D.C. charter support organizations need to buy up empty buildings for future classrooms

The Covid-19 pandemic has had a major negative impact on the commercial real estate market in the District of Columbia, hitting especially hard the downtown area as explained by the Washington Post’s Emily Davies and Michael Brice-Saddler in a recent article:

“The coronavirus pandemic has accelerated the vacancy rate in the central business district, forcing city leaders to consider drastic alternatives to fill unused office space. They’ve focused on attracting university researchers and medical professionals. Some are even pushing to convert commercial buildings into residences.”

The recent trend has continued a pattern seen before the virus interrupted American society. According to the Post:

“The question of whether the 9-to-5 ethos of downtown Washington will return after a year of mostly virtual work looms large as the city looks toward recovery from the pandemic. The mass exodus to makeshift home offices has led many businesses to reconsider whether they need large and expensive offices. The trend is exacerbating the emptying of downtown as organizations were already downsizing office space in the city’s core and some were moving to cheaper, newer buildings in the region before the pandemic.”

The glut of empty office space creates a tremendous opportunity for the District’s charter schools, which faced an intractable facility shortage as late as the beginning of 2020. The problem led to the creation of the End The List campaign that sought the release of surplus DCPS properties to charters as a way to end an 11,000 student wait list to gain admission to schools.

Now that properties are available and landlords are seeking alternative uses to office space, it is up to D.C.’s charter support organizations to buy these buildings so that new charters will have homes or as a method to provide existing charters places to expand and replicate.

I’m thinking that the logical group to take this bold move is Building Hope. But others can play this part operating on their own or in cooperation with others. I’m thinking of the DC PCSB, Education Forward, and CityBridge Education getting into the act. Perhaps the Walton Foundation can join the effort.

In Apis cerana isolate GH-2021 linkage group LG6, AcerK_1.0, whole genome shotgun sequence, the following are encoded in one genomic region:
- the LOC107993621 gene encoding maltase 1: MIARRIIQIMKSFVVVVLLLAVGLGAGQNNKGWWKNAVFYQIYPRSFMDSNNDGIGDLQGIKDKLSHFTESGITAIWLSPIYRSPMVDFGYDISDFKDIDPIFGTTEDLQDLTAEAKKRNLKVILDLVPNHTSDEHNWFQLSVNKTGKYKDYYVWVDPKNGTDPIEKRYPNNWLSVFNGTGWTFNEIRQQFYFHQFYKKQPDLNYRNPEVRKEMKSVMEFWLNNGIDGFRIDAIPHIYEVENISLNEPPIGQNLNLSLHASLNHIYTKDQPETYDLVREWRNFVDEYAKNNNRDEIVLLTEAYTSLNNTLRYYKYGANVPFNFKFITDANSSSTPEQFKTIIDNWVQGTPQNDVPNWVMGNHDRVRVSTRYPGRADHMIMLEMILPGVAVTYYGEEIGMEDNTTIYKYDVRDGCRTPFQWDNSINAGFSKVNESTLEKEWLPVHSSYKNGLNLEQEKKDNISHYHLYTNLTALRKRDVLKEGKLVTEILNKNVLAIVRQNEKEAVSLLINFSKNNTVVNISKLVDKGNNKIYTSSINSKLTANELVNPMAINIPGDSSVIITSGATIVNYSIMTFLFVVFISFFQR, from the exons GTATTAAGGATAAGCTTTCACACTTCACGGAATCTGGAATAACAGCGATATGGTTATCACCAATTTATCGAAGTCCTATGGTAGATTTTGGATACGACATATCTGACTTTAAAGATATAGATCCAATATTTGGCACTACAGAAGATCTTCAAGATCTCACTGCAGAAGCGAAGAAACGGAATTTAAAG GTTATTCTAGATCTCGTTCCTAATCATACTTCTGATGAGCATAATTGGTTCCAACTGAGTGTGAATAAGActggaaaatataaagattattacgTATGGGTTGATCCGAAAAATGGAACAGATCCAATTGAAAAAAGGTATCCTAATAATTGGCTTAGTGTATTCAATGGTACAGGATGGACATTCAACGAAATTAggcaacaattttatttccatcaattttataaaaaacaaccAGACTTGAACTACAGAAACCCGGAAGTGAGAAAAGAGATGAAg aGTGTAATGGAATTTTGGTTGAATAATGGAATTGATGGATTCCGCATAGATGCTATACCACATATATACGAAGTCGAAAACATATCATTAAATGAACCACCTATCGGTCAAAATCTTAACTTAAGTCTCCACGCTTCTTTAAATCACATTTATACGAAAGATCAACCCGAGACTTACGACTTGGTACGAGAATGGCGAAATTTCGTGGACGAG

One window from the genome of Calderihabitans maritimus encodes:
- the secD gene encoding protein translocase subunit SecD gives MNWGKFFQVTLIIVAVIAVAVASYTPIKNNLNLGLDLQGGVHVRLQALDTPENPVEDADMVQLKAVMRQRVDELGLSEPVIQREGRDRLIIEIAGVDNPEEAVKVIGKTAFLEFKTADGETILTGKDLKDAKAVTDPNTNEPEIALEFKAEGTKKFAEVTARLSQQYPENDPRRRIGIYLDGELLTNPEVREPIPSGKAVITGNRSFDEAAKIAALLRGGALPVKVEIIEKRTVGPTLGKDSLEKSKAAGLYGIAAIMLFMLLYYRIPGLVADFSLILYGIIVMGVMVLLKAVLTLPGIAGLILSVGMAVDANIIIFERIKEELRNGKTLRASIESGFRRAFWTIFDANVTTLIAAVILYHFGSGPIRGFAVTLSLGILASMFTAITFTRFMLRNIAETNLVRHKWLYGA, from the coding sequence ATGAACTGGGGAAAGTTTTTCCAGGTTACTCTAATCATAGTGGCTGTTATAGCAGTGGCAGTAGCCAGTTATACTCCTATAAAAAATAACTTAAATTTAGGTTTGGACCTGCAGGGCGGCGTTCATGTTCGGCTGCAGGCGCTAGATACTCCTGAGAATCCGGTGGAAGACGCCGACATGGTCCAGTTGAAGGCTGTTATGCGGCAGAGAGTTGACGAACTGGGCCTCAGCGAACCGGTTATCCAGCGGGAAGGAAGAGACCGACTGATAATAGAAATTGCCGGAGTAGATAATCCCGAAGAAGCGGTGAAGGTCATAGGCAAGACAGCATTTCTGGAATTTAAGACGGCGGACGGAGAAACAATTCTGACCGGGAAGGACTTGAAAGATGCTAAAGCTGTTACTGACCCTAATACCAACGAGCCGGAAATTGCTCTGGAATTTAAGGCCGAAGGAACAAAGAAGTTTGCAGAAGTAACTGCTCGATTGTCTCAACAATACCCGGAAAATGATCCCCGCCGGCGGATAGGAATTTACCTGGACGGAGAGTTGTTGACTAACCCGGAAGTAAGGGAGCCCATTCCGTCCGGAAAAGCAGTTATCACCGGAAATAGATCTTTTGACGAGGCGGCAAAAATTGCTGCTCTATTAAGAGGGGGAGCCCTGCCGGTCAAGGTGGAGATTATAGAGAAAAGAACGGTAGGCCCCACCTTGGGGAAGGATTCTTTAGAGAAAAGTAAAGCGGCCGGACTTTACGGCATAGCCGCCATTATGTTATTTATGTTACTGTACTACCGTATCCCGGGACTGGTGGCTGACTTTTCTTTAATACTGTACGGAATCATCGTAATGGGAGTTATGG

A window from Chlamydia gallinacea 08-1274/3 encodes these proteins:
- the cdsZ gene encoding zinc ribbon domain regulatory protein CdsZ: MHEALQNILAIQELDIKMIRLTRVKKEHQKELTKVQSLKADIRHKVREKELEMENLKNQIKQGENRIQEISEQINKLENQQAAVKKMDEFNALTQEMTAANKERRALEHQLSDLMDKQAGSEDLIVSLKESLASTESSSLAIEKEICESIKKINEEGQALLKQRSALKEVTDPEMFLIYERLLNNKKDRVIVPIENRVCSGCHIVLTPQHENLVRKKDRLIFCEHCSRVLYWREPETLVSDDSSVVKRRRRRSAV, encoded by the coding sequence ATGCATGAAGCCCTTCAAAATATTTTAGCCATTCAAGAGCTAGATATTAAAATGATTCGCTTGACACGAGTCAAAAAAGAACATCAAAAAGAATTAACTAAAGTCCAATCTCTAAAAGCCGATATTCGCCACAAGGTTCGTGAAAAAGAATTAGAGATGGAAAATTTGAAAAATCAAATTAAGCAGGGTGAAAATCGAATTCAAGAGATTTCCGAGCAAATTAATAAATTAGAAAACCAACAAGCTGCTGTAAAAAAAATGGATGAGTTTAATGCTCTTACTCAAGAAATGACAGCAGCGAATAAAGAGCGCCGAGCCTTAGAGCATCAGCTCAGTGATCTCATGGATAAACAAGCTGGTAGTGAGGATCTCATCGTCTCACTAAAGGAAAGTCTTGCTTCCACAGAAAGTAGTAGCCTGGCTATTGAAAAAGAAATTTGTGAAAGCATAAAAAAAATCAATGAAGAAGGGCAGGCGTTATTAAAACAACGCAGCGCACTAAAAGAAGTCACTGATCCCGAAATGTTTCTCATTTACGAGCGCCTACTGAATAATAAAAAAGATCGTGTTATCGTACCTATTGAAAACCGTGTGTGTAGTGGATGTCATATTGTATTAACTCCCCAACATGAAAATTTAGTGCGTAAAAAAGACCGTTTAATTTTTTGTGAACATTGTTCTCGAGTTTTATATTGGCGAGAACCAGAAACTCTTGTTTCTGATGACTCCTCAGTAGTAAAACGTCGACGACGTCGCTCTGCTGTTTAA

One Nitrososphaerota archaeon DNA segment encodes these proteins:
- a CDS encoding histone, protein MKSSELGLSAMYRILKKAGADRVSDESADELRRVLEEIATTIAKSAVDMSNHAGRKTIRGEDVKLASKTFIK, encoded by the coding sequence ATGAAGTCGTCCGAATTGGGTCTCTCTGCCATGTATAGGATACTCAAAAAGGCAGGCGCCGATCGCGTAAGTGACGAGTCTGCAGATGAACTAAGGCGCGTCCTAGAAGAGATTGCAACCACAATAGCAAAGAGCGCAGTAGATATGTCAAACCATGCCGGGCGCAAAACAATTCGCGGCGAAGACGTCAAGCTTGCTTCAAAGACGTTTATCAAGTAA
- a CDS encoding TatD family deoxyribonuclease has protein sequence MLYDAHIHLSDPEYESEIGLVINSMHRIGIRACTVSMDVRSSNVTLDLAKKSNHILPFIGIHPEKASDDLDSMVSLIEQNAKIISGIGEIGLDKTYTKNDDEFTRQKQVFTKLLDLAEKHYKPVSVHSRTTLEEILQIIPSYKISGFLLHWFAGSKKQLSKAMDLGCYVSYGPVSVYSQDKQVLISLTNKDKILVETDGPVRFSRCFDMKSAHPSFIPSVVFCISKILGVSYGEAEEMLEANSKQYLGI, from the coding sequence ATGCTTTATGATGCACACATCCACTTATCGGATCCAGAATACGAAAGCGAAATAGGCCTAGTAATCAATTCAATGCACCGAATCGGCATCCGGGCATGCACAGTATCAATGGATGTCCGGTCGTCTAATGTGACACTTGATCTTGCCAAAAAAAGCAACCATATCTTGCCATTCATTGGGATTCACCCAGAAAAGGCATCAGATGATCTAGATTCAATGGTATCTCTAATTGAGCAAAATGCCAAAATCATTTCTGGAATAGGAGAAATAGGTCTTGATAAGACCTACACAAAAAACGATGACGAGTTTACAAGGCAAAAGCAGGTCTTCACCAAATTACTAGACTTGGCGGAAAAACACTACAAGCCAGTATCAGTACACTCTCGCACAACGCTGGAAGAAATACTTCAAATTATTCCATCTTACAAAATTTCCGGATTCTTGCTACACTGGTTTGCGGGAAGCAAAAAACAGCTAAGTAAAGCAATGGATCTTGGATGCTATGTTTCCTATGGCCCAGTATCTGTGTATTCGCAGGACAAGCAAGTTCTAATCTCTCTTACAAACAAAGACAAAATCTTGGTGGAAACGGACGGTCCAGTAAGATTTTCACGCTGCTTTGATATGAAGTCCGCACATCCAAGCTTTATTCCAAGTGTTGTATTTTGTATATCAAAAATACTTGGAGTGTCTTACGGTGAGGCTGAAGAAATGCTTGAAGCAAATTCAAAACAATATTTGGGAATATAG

In 2019, I took a tour of Chicago’s Noble Public Charter School Muchin College Prep campus that is located next to the Loop, a couple of blocks from the Art Institute. It is in a high-rise office tower. You might think that it was strange entering such a structure to visit a school but once inside it appeared no different than other classroom buildings. I have to say that it was exciting to be in this busy area of town intermingled with business people. It provides a great example of what kids can aspire to become later in life.

The same experience can be replicated for students in the nation’s capital. The Post article adds,

“D.C. business owners who for decades have thrived with corporate life downtown are desperate for customers to return.”

The time to act is now.

DC Education Equity Fund distributes grants; we can do better, much better

The DC Education Equity Fund, the nonprofit organization supporting schools’ ability to provide distance learning to at-risk children, announced its awards on April 7th of $1.04 million to public schools in the nation’s capital. They were made according to the following guidelines:

  • “Ensure their students’ basic needs are being met so they are ready to learn;
  • Provide their students with internet and device access; and
  • Establish supports and additional learning resources for their students to have a successful transition when school buildings reopen.”

The methodology for the distributing of grants was explained this way:

“Grant amounts were split proportionally, based on overall enrollment, between DCPS and DC public charter schools, and then allocations to public charter school operators were determined based on enrollment of students designated as at-risk, as well as enrollment of adult students. The total amount awarded to each school operator can be found below. We are grateful to our school partners for everything they are doing to support their students and families during this crisis.”

The Fund then lists the awardees and the amount of the money provided. The quantity of contributions received by each charter school is frankly extremely disappointing. As a community, we desperately need to come to the aid of these institutions at this crucial moment. I urge you to give what you can to this cause this morning. You can contribute here.  

I have had the opportunity to tutor a couple of students remotely over the last two weeks. The experience was highly frustrating. These were kids that clearly were not on grade-level academically. It was exceptionally difficult to reach these children with my words and that was made much more challenging by not being able to sit next to them. I feel deeply for the teachers that now have to practice distance learning on a daily basis. I am confident that as professionals these instructors are doing the very best that they can, especially with little or no opportunity to prepare lesson plans. It is our charge to support these heroes.